Form/Word count: 282
Characters/Pairing: Mr Sherlock Holmes, Dr John Watson, Mrs Hudson, Inspector Stanley Hopkins
Warning/Content: Holmes believes he has been justified in conducting an experiment, Watson is less sure.
( We were once more alone )
Form/Word count: 339
Characters/Pairing: Mrs Hudson, Mrs Turner
Warning/Content: Mrs Hudson is going on holiday and therefore gives Mrs Turner and list of the items essential for the smooth running of 221 Baker Stret
( Mrs Hudson's Toolkit )
Form/Word count: 303
Characters/Pairing: Mr Sherlock Holmes, Dr John Watson, Inspector G Lestrade, Mrs Hudson, Inspector Stanley Hopkins
Warning/Content: In which Mrs Hudson disapproves of her tenants' behaviour once again.
( To an outsider )
Form/Word count: 362
Characters/Pairing: Mr Sherlock Holmes, Dr John Watson, Inspector Lestrade, Inspector Stanley Hopkins, Mrs Hudson
Warning/Content: Holmes is once more trying to get something past Mrs Hudson
Follows on directly from Where Is He?
Written in response to DW's Watson's Woes July Writing Prompt
( Very sweet )
Content Notes: Hopkins/Holmes; Lestrade/Watson; part of the Broom Cupboard 'verse by thesmallhobbit
Summary: Mrs. Hudson has a quiet Mother's Day.
Author's Note: for monthly prompt: flowers & Mother's Day in the US is next Sunday.
Prompt by thesmallhobbit: Sherlock Holmes (ACD): It's gone very quiet in the broom cupboard lately. Have the Holmes/Hopkins and Watson/Lestrade partnerships moved elsewhere, or has Mrs Hudson finally bought the unpickable lock?
( Read more... )
Form/Wordcount: 500 words
Characters/Pairings: Mrs. Hudson, Holmes, Watson, Lestrade
Author’s Notes: Written for the March Prompt: Temptations. Crack. And this is a crossover with... Well, I think it's probably self-evident ^^
( The Strange Case of Dr. Watson and Mr. Holmes )
Summary: Holmes & Watson swimming in a flooded Piazza San Marco (Venice).
Author's Note: At getyourwordsout
“Watson, our Venetian holiday has certainly taken a singular turn,” remarked Holmes as he emerged, hair flattened to his head. He stood, revealing a pallid, thin chest. The thinness and the pallor were, of course, part of what had brought us here.
A murky wave slapped my face like the rattle of an unruly infant. The water was that drab olive-brown colour that water always is when is exists in large quantities where it should not be. And in this case, it should definitely not have risen to the level of concealing my bare chest in the Piazza San Marco.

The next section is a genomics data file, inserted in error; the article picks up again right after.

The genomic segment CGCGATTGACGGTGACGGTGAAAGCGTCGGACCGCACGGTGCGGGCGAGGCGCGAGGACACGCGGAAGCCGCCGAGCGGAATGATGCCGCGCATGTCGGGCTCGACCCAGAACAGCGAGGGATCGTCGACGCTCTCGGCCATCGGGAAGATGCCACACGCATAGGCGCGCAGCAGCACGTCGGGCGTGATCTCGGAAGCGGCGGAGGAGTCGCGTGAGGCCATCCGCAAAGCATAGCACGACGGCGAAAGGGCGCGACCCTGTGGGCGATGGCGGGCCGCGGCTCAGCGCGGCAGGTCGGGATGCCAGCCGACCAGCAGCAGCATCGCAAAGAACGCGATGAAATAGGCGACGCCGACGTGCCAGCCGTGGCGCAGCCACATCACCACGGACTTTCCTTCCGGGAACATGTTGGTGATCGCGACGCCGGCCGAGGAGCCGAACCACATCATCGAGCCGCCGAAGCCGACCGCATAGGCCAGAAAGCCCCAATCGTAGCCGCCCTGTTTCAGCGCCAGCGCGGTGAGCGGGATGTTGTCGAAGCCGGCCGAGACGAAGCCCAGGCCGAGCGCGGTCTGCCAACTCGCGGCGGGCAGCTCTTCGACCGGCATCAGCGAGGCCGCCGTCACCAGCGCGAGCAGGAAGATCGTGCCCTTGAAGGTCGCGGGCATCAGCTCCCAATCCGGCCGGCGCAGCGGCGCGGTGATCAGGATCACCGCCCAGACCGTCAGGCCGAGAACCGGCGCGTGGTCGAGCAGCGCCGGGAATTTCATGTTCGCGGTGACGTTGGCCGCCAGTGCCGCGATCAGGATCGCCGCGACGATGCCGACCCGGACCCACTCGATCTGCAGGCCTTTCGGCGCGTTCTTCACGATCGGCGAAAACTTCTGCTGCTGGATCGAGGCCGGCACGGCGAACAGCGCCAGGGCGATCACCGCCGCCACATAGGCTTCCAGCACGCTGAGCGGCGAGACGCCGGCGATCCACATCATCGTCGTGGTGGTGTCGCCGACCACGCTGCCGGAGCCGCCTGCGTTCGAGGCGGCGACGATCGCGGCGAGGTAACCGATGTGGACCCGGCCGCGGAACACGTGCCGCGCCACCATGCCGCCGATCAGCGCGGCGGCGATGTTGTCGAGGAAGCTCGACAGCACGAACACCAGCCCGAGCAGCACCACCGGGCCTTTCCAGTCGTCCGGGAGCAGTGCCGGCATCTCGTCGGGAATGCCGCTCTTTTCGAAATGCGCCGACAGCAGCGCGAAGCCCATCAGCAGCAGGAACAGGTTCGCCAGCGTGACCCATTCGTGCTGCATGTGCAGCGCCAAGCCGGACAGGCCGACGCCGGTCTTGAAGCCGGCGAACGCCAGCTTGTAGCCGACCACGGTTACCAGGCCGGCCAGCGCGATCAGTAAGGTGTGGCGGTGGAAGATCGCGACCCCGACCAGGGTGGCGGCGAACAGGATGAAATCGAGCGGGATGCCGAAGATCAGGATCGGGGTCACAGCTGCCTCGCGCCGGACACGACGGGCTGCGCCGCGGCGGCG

The water—and the air—were curiously warm. In England, such an overcast day would have had us layering wools, not stripping to our drawers and practicing our backstroke in ‘the drawing room of Europe.’
The grand basilica rose behind us, grey stone arch stacked within grey stone arch like nesting dolls. Above, bells tolled its grandeur while below, amongst us fishes, the intruding army of lapping water continued its occupation.
I cast aside my concerns about the effect that the turbid stream was having on my coiffure and simply enjoyed the surreal—and singular, as Holmes described it—experience. I suspected Holmes was far more keen that his head not be used as a perch for pigeons or sea birds
Summary: Mrs. Hudson's Valentine's Day is everything she dreamed of.
Author's Note: Greenaway's Language of Flowers gives 'patience' as the meaning of the ox-eye, which is an American daisy, white with yellow centre. Also, for those who don't want to click on the link. One Night Cough Syrup contains morphine, cannabis, alcohol, and chloroform. So pretty good for a cough :) For the monthly prompt: card.
Mrs. Hudson coughed.
“I can’t rest, Doctor Watson. Bessie’s worse than I am. I had to send her home. There’s the washing-up from breakfast and lunch; there’s curtains to replace, and the fire brigade’s so wonderful but they do track in so much mud!”
“At least take some medicine.”
“I’ve no taste for brandy, sir.”
He held up a spoon and a bottle. “One Night Cough Syrup.”
The light trickling into Mrs. Hudson’s room was much brighter than morning-light.
She sat up.
A bouquet of white-and-yellow daisies and a card sat on the bedside table.
“’For our most beloved on the day of love,’” she read. “No! That would mean I’ve missed a whole day!” She jumped out of bed, threw on her dressing gown, and ran to the kitchen.
It was clean, every pot and pan, scrubbed and shining.
“SURPRISE! HAPPY VALENTINE’S DAY!”
“Gentlemen! Oh, heavens!”
Her skin warmed; she dropped her head, catching sight of the stairs.
The mud was gone.
“And the curtains are replaced as well,” said Doctor Watson.
“And once you dress, you and your sister will be escorted to Simpson’s for lunch,” said Mister Holmes.
“And we will be taking care of ourselves.”
“And not destroying anything for the rest of the day.”
She beamed. “And my cough is so much better!”